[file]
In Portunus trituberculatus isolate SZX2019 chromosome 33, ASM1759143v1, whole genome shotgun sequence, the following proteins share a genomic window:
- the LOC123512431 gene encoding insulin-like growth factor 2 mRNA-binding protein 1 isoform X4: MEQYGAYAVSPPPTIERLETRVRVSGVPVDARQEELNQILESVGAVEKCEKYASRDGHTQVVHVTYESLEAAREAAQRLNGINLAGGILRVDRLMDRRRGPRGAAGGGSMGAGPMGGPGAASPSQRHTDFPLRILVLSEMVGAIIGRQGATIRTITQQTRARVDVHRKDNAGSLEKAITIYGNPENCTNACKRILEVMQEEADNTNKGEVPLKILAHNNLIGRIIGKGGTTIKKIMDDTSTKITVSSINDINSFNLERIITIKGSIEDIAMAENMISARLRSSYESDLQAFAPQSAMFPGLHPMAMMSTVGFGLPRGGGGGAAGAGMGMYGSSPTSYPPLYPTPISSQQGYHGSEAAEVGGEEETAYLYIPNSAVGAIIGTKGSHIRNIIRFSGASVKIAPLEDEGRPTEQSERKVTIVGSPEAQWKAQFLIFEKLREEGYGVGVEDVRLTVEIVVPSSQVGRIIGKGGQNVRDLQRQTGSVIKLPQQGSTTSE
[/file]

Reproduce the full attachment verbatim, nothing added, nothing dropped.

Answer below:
In Portunus trituberculatus isolate SZX2019 chromosome 33, ASM1759143v1, whole genome shotgun sequence, the following proteins share a genomic window:
- the LOC123512431 gene encoding insulin-like growth factor 2 mRNA-binding protein 1 isoform X4: MEQYGAYAVSPPPTIERLETRVRVSGVPVDARQEELNQILESVGAVEKCEKYASRDGHTQVVHVTYESLEAAREAAQRLNGINLAGGILRVDRLMDRRRGPRGAAGGGSMGAGPMGGPGAASPSQRHTDFPLRILVLSEMVGAIIGRQGATIRTITQQTRARVDVHRKDNAGSLEKAITIYGNPENCTNACKRILEVMQEEADNTNKGEVPLKILAHNNLIGRIIGKGGTTIKKIMDDTSTKITVSSINDINSFNLERIITIKGSIEDIAMAENMISARLRSSYESDLQAFAPQSAMFPGLHPMAMMSTVGFGLPRGGGGGAAGAGMGMYGSSPTSYPPLYPTPISSQQGYHGSEAAEVGGEEETAYLYIPNSAVGAIIGTKGSHIRNIIRFSGASVKIAPLEDEGRPTEQSERKVTIVGSPEAQWKAQFLIFEKLREEGYGVGVEDVRLTVEIVVPSSQVGRIIGKGGQNVRDLQRQTGSVIKLPQQGSTTSE